In a book that appeared in 1979, Carl Djerassi explains that pressure brought to bear by consumers unhappy with the harmful effects of contraceptive products, ran the risk of discouraging the firms' making these products.1 These same firms also showed reluctance about the research leading to the production of new contraceptive preparations.
The author's analysis is all the more interesting in that it shows that the intervention of public powers became indispensable if they wanted to overcome the impasse created by the private firms' reluctance. With an unusual insistence, "demographic problems" were invoked, and they drew from that the argument that public powers must intervene.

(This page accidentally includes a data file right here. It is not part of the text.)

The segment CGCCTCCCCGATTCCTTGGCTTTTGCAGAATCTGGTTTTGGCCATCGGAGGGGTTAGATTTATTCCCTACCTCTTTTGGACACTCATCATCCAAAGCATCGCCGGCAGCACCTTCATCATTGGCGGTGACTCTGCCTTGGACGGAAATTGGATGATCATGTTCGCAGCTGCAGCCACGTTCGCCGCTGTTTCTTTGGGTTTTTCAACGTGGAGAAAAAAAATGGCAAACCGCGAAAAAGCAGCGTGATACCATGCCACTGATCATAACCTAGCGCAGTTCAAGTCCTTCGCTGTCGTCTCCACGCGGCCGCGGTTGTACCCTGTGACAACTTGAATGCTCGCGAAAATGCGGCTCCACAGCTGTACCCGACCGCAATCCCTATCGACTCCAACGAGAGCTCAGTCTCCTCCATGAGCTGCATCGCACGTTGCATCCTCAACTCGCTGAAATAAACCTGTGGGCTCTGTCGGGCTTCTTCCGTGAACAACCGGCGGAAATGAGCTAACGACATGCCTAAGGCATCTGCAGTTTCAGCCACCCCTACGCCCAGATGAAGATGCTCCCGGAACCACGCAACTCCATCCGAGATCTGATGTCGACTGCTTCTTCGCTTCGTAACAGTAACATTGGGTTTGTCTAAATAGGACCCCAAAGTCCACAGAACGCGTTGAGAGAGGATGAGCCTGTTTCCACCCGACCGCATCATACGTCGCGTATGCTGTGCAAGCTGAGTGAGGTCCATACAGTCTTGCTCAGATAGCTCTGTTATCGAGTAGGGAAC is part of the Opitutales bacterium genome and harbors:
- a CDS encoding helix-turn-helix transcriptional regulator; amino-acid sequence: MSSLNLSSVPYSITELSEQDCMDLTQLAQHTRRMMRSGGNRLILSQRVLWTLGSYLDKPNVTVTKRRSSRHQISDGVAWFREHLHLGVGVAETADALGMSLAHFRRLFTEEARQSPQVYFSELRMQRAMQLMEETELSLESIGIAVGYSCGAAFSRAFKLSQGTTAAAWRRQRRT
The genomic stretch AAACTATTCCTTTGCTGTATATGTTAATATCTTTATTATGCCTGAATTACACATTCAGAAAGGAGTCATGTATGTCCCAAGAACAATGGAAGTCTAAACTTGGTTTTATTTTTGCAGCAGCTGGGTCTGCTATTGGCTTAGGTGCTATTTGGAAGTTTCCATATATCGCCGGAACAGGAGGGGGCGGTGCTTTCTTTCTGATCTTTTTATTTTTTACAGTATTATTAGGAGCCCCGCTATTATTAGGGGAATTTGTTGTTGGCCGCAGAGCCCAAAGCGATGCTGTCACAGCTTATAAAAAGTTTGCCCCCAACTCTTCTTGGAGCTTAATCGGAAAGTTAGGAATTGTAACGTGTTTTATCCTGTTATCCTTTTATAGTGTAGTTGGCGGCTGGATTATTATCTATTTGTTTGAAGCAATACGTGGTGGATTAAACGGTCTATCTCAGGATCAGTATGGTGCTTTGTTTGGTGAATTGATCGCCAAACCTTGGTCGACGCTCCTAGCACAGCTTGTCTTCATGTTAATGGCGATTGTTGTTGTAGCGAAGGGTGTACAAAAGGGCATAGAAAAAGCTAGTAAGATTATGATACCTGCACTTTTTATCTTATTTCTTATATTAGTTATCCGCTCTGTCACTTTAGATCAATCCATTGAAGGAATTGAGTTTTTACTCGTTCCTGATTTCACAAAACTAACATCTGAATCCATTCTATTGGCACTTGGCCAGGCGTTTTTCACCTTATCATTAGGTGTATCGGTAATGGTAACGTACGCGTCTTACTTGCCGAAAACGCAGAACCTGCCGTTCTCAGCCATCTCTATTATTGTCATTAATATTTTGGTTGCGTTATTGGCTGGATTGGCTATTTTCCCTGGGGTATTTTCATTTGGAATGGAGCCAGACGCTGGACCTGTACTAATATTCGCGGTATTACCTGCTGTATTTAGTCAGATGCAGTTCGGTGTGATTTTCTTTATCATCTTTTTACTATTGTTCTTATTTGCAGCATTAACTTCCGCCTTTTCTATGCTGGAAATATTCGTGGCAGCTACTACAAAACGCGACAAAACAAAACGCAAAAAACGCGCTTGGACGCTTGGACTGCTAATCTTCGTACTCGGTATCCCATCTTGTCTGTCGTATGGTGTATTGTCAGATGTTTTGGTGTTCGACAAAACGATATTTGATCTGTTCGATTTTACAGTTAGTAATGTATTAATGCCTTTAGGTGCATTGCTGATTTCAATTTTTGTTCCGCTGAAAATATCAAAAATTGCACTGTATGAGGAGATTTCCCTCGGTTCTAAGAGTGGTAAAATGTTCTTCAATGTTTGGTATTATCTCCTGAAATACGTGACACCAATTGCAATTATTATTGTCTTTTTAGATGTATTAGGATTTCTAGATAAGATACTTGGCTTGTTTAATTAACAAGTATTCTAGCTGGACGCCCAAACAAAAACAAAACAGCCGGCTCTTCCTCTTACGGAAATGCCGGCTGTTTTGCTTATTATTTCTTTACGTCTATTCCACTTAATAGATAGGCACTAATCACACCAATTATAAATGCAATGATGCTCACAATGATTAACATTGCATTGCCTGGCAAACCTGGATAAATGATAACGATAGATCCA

The "contraceptive establishment" was able to find a by-pass thanks to the firm of Roussel-Uclaf, which benefited from the support of the socialist government of France, in order to produce the abortifacient pill RU 486, equally sponsored by the W.H.O.
This understanding between the public powers and the famous Germanic-French multinational derived much from the difficulties endured by the North American pharmaceutical companies. It shows how seriously threats of boycott can be taken that threaten firms producing contraceptive drugs.
1Carl Djerassi, The Politics of Contraception (New York and London: Norton, 1979).